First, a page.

Ravi Jain visits Covenant

‘You don’t need to make math interesting – it’s already more interesting than we can handle!’ – Paul Lockhart, A Mathematician’s Lament

Covenant enjoyed a visit from Ravi Jain, co-author of The Liberal Arts Tradition, on Friday, 9/23. Ravi led a mathematics workshop for our faculty in the morning followed by a talk to our upper schoolers in the afternoon about how learning science flows from wonder and leads to worship.

Over the last decade, Jain and his colleagues at the Geneva School in Orlando, FL have sought to recover an approach to teaching math and science that more fully embodies the classical tradition. Science should be taught in a way that corresponds to the native curiosity of students, giving students eyes to observe the beauty, complexity, and harmony of the created world. Placing scientific discoveries in their historical context so that students experience the pathos of scientific discovery will lead students to a greater appreciation for the marvelous achievements of science.

With regard to math, Jain drew our attention critics such as Morris Kline and Paul Lockhart who contend that modern methods of math instruction serve to dull the creativity of students. In his Mathematician’s Lament, Paul Lockhart, says that “mathematics is the music of reason. To do mathematics is to engage in an act of discovery and conjecture, intuition and inspiration . . . to be frustrated as an artist; to be awed and overwhelmed by an almost painful beauty…” Unfortunately, “this rich and fascinating adventure of the imagination has been reduced to a sterile set of ‘facts’ to be memorized and procedures to be followed.” Jain recognizes the importance of technique, but agrees with Lockhart that the key is to teach technique in the context of discovery. “Give your students a good problem, let them struggle and get frustrated. See what they come up with . Wait until they are dying for an idea, then give them some technique. But not too much.”

By teaching in this way, Ravi and his colleagues have seen more and more students become lovers of math, seeing it not just as a series of techniques or a body of content, but as an exciting path of discovery and awe. At Covenant, we want to awaken desire for beauty and truth in the hearts and minds of our students (and ourselves!) Learning math is a wonderful avenue for this cultivation of our humanity because mathematics is built on the beauty, symmetry, and harmony of the world God made. In all of this, classical Christian education is seeking to attend to the humanity of our students. As Stratford Caldecott wrote in his wonderful essay, Beauty for Truth’s Sake, the best way to teach students is “by first awakening the poetic imagination.” After all, we are educating image bearers of a loving and majestic God, students who are naturally curious and who seek answers that satisfy their soul rather than simply the “right answer” for the test so they can “move on” to the next subject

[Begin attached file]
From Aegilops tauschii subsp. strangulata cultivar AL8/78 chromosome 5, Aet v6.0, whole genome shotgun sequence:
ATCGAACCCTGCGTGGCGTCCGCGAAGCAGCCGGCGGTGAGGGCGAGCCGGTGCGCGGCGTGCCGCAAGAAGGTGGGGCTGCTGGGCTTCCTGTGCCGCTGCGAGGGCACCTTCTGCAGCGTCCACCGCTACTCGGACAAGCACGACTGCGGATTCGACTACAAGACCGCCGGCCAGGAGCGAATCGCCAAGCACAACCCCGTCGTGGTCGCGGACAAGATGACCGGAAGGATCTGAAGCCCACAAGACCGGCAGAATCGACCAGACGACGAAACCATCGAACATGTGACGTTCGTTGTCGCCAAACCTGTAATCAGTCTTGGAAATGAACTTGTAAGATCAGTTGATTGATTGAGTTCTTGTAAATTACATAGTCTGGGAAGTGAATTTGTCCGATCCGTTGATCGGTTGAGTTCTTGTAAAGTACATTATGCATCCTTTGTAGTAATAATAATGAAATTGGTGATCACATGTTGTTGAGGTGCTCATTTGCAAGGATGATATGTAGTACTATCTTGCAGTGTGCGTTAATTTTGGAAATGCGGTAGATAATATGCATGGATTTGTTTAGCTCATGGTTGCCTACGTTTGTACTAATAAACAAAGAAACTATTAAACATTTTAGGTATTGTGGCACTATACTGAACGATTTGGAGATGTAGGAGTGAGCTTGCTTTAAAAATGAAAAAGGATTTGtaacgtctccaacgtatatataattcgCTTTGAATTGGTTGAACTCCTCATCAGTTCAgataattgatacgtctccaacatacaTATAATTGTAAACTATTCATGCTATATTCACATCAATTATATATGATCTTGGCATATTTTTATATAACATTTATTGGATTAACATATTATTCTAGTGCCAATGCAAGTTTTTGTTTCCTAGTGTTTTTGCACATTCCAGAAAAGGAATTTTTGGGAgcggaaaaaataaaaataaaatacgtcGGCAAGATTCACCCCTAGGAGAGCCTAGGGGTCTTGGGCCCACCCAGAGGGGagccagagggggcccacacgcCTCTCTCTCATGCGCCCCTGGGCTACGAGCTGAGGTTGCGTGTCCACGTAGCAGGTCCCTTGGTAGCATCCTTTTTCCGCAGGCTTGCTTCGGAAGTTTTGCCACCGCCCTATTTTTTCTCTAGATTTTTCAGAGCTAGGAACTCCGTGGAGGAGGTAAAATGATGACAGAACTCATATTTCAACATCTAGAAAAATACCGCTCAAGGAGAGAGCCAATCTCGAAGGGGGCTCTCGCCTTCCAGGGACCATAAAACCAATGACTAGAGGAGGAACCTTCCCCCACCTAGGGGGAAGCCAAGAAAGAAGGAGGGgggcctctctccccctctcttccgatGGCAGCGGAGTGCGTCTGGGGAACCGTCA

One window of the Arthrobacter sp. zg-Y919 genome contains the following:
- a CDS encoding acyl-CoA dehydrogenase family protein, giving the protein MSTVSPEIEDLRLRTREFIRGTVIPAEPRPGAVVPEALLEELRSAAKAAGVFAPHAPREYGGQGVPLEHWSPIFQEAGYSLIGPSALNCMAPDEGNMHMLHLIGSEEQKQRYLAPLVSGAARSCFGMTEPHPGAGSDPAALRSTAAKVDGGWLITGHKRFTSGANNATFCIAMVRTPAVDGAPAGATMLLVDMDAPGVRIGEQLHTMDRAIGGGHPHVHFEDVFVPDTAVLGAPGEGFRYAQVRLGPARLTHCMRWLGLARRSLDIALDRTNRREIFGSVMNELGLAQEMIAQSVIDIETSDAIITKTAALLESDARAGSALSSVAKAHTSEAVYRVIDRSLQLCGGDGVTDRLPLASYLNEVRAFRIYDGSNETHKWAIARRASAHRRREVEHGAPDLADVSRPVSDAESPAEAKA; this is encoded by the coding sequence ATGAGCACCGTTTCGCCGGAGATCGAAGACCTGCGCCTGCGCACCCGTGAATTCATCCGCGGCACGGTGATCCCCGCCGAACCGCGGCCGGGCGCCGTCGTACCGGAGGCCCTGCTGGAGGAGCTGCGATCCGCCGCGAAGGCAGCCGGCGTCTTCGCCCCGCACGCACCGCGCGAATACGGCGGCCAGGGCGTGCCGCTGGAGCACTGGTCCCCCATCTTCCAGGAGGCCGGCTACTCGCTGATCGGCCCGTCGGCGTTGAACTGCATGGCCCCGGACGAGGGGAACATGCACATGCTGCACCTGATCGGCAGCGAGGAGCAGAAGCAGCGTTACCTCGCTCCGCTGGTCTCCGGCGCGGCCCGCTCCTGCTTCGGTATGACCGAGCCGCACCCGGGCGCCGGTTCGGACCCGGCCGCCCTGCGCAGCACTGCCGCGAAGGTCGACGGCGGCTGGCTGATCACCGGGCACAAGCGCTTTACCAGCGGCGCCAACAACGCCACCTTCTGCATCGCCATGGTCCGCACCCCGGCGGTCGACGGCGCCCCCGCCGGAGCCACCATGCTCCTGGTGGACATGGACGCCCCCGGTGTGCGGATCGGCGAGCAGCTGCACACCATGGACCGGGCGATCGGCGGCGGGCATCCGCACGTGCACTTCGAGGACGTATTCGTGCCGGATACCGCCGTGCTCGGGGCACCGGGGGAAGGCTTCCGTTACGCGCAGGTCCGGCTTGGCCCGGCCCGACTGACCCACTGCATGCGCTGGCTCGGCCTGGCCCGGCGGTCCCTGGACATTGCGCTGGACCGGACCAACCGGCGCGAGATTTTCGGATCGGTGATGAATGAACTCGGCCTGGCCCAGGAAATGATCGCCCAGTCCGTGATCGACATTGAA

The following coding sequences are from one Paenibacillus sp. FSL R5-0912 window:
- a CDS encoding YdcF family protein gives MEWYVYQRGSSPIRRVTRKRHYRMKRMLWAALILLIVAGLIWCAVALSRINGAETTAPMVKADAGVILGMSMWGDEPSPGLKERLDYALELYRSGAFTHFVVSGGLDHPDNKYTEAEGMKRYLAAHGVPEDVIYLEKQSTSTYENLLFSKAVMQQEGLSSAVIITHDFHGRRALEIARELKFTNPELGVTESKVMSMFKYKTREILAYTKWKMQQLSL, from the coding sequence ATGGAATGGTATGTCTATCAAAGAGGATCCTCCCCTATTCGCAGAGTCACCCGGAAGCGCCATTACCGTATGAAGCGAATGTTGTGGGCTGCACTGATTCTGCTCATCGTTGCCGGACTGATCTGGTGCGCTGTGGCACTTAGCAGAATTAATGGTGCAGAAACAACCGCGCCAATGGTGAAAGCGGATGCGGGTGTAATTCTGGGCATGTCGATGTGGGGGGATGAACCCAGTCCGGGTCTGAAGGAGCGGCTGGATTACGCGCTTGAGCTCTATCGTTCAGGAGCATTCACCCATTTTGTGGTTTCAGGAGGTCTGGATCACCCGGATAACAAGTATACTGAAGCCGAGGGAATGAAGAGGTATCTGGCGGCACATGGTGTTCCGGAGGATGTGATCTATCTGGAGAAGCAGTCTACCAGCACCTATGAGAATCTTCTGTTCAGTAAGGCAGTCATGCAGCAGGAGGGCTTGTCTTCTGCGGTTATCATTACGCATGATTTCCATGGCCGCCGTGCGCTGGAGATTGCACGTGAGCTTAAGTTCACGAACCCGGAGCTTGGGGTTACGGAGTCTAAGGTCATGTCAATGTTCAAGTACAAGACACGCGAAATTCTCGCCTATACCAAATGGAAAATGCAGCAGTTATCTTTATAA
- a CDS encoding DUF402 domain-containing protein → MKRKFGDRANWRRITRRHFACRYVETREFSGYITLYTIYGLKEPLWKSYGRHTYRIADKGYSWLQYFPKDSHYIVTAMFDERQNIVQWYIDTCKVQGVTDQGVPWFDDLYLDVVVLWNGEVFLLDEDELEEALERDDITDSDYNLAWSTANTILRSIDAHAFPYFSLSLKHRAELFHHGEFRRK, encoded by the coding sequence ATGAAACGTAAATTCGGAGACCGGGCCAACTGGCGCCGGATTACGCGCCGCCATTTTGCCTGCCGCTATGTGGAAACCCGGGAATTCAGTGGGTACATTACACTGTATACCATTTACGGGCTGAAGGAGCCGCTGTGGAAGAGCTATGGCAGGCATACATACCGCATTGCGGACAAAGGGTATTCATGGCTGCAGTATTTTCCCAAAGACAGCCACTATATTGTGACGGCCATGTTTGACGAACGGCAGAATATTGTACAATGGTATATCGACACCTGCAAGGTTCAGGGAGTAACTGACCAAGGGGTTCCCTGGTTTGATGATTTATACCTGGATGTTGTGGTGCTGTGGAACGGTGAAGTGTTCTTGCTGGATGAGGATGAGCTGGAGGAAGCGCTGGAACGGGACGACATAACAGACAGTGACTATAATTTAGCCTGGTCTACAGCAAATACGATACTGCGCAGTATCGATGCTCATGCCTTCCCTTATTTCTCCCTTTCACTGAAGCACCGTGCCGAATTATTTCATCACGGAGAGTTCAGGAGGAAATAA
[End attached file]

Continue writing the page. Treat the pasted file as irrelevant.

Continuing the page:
We are excited to continue a conversation with Ravi Jain this year as we seek to refine our teaching methods to more and more lead students to a love for learning to the glory of God.

The unTED Talk

Covenant is excited to have Dr. Dru Johnson from The King’s College speak to our community on Tuesday, October 4th at 7 PM. Dr. Johnson earned a Ph.D. from the University of St Andrews in Scotland, writing a thesis on biblical epistemology. Prior to serving as an Associate Professor of Biblical and Theological Studies at King’s, Dr. Johnson  studied and taught analytic philosophy at the University of Missouri–St. Louis. He has earned an M.Div. from Covenant Theological Seminary and an M.A. in Philosophy from the University of Missouri.